While studying abroad, within my core group of friends, we cooked for each other, introducing different ingredients, tastes, and ways of preparing our dishes. As our group of friends got larger and acquaintances became closer, we started holding potluck dinners. Everyone was to prepare something, be it a main course, dessert, or drink. The result was an amazing array of different flavours, textures, and aromas. Think Dutch-made pancakes, Italian-made gnocchi, German-made wurst, Romanian-made soup, and Korean-made rice dishes.

Not only did I ingest a form of culture during these potluck dinners, but often these dishes were the starting point of some very interesting conversation and ‘googling’ sessions. I’ve come away from my exploration of culture through food in Sweden with a deeper understand of the friends I made there, where they come from, what they value, how they approach life, and not to mention some pretty awesome recipes.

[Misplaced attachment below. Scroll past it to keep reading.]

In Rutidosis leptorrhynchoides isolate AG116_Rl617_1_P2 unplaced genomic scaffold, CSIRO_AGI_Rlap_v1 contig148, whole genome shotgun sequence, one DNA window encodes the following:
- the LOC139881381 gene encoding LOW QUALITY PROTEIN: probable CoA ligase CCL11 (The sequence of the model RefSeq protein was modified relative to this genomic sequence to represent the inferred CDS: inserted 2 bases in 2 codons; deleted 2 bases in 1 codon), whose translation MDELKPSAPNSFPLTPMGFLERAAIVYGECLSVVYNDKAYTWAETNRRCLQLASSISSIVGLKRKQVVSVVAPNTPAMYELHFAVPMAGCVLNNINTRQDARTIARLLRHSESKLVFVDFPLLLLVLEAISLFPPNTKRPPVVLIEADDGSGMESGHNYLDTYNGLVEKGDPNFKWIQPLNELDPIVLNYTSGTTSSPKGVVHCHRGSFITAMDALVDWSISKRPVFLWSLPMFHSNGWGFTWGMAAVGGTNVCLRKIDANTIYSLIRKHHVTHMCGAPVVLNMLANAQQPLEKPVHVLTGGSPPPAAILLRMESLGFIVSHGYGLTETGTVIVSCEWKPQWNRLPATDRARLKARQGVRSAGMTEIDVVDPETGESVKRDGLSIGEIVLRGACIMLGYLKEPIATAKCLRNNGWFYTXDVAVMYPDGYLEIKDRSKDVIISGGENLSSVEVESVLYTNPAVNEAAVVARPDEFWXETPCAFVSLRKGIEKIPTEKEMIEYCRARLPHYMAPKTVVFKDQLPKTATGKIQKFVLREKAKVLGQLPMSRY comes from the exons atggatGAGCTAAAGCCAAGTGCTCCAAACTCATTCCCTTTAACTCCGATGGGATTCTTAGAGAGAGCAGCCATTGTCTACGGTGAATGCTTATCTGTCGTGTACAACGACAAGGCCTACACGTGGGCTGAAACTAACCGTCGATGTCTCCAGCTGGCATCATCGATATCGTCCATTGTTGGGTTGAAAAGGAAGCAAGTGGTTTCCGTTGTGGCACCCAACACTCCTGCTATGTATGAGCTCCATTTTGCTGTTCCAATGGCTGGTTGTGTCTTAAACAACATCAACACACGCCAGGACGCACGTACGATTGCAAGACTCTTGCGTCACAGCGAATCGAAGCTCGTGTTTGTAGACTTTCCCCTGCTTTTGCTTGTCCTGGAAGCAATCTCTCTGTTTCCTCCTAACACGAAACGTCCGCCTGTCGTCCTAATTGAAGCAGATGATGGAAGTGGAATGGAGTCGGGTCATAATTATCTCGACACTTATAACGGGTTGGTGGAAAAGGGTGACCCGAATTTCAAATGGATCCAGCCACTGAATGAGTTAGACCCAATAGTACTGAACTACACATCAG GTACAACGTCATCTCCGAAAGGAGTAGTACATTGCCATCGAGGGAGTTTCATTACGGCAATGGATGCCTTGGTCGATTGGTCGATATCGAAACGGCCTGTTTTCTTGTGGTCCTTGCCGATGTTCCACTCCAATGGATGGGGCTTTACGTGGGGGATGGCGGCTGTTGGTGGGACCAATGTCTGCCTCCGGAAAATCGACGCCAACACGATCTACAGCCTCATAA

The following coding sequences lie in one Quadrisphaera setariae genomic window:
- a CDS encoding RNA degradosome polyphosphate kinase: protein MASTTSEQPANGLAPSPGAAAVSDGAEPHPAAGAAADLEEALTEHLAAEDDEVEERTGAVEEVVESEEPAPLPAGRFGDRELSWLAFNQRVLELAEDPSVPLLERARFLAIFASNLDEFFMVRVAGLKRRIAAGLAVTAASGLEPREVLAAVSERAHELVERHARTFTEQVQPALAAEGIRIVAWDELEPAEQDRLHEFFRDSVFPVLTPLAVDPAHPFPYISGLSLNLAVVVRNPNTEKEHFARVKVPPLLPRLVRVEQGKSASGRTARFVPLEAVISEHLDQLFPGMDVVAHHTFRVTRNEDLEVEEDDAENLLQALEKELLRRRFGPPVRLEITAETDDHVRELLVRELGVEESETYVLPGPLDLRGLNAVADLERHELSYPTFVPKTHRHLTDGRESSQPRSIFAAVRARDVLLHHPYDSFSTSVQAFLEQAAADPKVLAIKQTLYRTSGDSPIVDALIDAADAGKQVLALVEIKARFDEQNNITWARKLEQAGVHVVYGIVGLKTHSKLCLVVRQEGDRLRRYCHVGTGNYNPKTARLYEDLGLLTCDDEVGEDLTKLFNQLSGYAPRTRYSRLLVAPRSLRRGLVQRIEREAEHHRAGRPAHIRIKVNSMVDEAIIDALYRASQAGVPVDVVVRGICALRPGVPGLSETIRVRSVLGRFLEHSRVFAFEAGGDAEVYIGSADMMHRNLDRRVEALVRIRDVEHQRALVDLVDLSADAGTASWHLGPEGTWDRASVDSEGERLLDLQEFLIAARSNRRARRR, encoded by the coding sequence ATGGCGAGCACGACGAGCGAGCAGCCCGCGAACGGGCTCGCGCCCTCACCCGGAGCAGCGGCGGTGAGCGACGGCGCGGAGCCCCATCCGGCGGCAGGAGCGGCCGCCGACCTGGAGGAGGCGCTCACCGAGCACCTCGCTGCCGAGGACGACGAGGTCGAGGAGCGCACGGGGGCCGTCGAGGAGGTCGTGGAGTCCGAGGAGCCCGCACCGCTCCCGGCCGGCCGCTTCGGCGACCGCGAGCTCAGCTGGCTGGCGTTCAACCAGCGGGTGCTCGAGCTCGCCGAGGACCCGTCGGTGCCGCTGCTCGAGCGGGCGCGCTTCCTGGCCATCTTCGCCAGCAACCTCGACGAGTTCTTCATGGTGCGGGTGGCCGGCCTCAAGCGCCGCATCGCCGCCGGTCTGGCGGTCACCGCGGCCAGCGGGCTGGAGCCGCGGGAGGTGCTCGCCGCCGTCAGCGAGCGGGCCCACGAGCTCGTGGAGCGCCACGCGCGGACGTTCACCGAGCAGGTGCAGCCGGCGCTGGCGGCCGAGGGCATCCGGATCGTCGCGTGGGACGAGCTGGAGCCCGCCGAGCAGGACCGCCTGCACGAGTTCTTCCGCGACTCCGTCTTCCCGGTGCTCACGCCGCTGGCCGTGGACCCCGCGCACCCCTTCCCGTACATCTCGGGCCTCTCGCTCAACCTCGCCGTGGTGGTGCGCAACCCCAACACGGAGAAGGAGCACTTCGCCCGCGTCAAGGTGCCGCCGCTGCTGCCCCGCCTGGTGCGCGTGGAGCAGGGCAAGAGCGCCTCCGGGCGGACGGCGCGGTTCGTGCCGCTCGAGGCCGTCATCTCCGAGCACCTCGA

- Sarah Matheson studied abroad from January - June 2010 at Linneaus University in Sweden

Tuesday, 8 March 2011

Simeon in Europe

Last year was the best year of my life because when I came back from Mexico I flew off to London for a summer of "work-vacation" in Europe. 

I stayed for a couple weeks in "Soufeast London" with family, which has a lot of British-Jamaicans. I then took the train to Paris and then the TGV to the middle of nowhere in the southeast where I worked a kibbutz-style collective in the kitchen (there was also a Montessori school and a very environmentally friendly construction project). I showered with "watery environmentally friendly soap" and used which was pretty much "mud" for toothpaste; it was lovely, a very earthy tone and flavour!